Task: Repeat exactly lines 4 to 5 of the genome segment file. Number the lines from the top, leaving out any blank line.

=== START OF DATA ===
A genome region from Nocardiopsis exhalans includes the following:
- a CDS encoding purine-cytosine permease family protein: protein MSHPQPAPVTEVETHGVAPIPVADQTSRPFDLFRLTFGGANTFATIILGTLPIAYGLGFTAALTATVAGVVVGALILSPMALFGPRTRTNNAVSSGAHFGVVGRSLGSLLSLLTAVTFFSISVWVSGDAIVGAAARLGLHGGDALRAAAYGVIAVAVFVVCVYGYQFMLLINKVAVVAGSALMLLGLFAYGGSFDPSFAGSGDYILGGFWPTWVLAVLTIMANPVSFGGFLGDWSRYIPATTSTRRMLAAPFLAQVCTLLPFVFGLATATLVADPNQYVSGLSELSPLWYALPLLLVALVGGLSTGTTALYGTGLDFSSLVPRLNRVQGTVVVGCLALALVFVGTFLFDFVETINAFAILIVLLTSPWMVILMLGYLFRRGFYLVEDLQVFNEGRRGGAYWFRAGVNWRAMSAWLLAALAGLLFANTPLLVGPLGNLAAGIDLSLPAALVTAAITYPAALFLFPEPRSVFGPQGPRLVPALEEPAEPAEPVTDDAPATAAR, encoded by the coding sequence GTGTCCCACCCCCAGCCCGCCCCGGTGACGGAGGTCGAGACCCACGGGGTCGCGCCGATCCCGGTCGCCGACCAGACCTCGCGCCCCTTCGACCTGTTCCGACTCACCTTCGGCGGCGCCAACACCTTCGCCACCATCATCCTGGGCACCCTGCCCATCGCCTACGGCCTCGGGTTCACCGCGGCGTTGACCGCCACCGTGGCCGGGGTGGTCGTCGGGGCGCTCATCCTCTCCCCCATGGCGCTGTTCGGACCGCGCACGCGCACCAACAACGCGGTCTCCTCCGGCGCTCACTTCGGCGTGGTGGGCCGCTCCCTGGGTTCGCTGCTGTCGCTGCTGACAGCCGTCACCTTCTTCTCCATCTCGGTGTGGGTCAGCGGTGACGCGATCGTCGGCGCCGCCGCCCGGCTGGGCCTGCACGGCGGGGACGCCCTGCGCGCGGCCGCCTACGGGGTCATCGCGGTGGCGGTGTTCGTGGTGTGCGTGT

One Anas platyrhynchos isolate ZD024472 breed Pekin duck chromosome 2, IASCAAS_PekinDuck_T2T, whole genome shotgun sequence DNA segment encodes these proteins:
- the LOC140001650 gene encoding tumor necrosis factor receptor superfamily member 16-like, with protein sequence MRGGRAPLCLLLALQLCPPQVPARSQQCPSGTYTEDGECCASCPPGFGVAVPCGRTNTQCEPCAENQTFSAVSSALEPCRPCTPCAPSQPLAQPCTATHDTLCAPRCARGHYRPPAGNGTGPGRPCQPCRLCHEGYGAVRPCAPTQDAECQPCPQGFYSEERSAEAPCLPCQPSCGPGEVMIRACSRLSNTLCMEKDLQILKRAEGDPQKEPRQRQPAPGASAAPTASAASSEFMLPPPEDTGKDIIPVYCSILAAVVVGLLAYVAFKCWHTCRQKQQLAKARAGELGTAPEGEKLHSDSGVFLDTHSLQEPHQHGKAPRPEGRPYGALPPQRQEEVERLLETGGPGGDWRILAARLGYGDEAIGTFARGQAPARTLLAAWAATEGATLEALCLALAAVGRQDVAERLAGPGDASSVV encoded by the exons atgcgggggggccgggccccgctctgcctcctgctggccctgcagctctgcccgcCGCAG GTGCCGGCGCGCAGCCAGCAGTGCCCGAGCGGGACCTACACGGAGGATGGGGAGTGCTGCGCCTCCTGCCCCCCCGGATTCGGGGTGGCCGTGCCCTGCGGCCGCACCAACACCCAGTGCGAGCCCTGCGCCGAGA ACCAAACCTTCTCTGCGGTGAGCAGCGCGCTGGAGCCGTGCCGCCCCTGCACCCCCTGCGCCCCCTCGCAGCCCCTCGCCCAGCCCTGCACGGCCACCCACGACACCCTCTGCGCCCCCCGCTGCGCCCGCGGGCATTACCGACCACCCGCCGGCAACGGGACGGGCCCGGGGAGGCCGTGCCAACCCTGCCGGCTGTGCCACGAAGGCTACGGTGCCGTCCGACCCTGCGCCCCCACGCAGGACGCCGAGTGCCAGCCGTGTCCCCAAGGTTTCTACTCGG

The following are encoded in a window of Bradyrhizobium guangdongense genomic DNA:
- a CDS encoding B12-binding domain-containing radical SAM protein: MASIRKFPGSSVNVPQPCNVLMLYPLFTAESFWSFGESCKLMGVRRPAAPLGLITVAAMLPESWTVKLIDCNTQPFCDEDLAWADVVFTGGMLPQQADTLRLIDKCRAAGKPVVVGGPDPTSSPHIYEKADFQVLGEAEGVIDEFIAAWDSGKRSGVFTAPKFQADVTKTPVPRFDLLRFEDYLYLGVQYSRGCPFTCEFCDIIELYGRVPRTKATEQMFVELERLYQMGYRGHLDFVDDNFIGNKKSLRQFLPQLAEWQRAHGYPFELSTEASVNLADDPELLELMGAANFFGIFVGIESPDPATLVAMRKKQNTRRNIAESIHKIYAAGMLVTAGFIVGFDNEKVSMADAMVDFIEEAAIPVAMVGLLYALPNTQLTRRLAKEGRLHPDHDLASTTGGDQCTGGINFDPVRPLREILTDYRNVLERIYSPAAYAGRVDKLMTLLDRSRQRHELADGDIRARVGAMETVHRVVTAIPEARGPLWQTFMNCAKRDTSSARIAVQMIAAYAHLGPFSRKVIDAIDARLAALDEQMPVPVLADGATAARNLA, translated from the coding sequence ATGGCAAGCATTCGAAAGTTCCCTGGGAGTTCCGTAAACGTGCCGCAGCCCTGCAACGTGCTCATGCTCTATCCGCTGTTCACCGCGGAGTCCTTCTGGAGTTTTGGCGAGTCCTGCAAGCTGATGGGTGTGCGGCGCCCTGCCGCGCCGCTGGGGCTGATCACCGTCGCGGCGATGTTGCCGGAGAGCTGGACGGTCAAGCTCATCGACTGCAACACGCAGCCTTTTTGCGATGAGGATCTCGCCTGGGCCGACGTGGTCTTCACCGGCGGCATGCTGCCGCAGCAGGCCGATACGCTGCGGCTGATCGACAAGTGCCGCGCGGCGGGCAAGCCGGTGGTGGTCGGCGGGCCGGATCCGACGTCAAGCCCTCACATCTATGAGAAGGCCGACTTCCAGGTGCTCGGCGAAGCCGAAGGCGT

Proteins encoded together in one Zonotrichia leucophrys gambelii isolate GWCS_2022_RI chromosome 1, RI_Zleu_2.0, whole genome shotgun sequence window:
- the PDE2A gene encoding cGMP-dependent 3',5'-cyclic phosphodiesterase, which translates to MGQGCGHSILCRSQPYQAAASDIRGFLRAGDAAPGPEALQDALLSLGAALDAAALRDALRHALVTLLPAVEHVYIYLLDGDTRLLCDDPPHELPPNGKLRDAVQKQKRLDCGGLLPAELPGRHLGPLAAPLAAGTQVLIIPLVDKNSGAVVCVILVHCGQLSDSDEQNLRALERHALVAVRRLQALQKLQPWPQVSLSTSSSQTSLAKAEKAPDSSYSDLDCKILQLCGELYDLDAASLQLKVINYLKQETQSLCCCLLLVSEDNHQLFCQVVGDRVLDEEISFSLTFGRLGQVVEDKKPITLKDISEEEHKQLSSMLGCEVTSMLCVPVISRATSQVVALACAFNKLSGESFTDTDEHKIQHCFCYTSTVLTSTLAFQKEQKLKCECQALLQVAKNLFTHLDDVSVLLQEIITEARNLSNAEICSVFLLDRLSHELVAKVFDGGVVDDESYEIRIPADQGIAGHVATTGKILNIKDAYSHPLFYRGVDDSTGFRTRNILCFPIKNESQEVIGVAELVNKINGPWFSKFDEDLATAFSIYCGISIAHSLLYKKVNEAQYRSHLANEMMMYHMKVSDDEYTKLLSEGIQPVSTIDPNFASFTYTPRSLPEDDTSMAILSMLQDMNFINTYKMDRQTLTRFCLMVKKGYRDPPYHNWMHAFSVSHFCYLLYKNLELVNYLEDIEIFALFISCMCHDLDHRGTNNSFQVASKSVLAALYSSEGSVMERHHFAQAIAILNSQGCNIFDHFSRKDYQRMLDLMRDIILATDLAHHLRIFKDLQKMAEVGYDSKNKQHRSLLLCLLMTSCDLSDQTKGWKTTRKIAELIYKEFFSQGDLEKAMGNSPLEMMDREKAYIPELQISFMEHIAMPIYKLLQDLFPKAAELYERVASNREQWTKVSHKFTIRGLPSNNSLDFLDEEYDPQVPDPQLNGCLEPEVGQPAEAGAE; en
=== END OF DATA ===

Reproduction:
- the LOC140001650 gene encoding tumor necrosis factor receptor superfamily member 16-like, with protein sequence MRGGRAPLCLLLALQLCPPQVPARSQQCPSGTYTEDGECCASCPPGFGVAVPCGRTNTQCEPCAENQTFSAVSSALEPCRPCTPCAPSQPLAQPCTATHDTLCAPRCARGHYRPPAGNGTGPGRPCQPCRLCHEGYGAVRPCAPTQDAECQPCPQGFYSEERSAEAPCLPCQPSCGPGEVMIRACSRLSNTLCMEKDLQILKRAEGDPQKEPRQRQPAPGASAAPTASAASSEFMLPPPEDTGKDIIPVYCSILAAVVVGLLAYVAFKCWHTCRQKQQLAKARAGELGTAPEGEKLHSDSGVFLDTHSLQEPHQHGKAPRPEGRPYGALPPQRQEEVERLLETGGPGGDWRILAARLGYGDEAIGTFARGQAPARTLLAAWAATEGATLEALCLALAAVGRQDVAERLAGPGDASSVV encoded by the exons atgcgggggggccgggccccgctctgcctcctgctggccctgcagctctgcccgcCGCAG GTGCCGGCGCGCAGCCAGCAGTGCCCGAGCGGGACCTACACGGAGGATGGGGAGTGCTGCGCCTCCTGCCCCCCCGGATTCGGGGTGGCCGTGCCCTGCGGCCGCACCAACACCCAGTGCGAGCCCTGCGCCGAGA ACCAAACCTTCTCTGCGGTGAGCAGCGCGCTGGAGCCGTGCCGCCCCTGCACCCCCTGCGCCCCCTCGCAGCCCCTCGCCCAGCCCTGCACGGCCACCCACGACACCCTCTGCGCCCCCCGCTGCGCCCGCGGGCATTACCGACCACCCGCCGGCAACGGGACGGGCCCGGGGAGGCCGTGCCAACCCTGCCGGCTGTGCCACGAAGGCTACGGTGCCGTCCGACCCTGCGCCCCCACGCAGGACGCCGAGTGCCAGCCGTGTCCCCAAGGTTTCTACTCGG

The following are encoded in a window of Bradyrhizobium guangdongense genomic DNA: